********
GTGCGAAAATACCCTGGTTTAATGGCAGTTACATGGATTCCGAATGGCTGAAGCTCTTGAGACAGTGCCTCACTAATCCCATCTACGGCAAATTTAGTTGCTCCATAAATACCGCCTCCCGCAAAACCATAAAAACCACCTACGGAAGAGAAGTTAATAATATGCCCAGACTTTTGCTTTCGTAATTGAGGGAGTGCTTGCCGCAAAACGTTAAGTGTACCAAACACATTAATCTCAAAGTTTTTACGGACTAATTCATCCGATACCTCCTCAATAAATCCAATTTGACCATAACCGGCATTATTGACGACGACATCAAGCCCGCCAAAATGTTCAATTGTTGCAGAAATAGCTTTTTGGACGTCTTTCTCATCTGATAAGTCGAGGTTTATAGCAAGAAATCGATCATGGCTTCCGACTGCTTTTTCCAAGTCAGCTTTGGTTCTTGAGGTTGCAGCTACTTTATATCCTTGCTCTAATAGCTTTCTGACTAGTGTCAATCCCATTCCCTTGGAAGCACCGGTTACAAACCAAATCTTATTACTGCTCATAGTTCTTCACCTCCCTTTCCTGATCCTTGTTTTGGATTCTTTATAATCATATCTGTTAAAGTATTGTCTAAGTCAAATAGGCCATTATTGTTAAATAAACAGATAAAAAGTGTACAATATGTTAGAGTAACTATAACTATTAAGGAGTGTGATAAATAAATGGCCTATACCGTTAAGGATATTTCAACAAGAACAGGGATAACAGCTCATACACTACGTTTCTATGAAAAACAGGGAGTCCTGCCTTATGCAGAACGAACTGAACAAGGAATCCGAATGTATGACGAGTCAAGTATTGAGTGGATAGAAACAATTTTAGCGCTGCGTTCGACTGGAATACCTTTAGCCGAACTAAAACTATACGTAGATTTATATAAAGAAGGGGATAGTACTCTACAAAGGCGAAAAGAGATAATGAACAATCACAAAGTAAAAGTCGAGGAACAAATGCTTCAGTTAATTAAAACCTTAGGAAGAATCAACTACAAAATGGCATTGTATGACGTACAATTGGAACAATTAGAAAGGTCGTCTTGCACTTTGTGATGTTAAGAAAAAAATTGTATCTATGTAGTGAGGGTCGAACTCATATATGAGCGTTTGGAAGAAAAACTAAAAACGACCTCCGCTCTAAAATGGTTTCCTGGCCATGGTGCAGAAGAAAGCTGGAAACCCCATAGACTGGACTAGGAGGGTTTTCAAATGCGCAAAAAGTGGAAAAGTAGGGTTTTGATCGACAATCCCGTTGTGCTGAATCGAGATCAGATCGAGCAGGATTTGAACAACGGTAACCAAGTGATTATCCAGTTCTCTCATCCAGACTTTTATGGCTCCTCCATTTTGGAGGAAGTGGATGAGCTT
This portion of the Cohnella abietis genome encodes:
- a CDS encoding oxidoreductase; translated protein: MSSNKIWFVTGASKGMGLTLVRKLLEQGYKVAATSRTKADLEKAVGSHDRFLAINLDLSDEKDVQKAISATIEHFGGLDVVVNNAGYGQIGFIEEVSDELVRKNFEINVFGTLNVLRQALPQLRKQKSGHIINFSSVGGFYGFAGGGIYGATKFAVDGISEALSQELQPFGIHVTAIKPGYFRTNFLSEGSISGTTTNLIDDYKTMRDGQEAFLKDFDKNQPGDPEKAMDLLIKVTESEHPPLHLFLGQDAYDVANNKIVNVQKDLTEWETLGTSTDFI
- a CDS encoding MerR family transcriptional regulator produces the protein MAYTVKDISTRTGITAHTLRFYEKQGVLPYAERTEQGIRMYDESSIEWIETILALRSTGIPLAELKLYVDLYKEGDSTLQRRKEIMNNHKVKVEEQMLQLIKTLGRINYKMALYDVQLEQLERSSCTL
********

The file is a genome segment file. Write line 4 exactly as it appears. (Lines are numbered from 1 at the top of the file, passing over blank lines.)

- a CDS encoding MerR family transcriptional regulator produces the protein MAYTVKDISTRTGITAHTLRFYEKQGVLPYAERTEQGIRMYDESSIEWIETILALRSTGIPLAELKLYVDLYKEGDSTLQRRKEIMNNHKVKVEEQMLQLIKTLGRINYKMALYDVQLEQLERSSCTL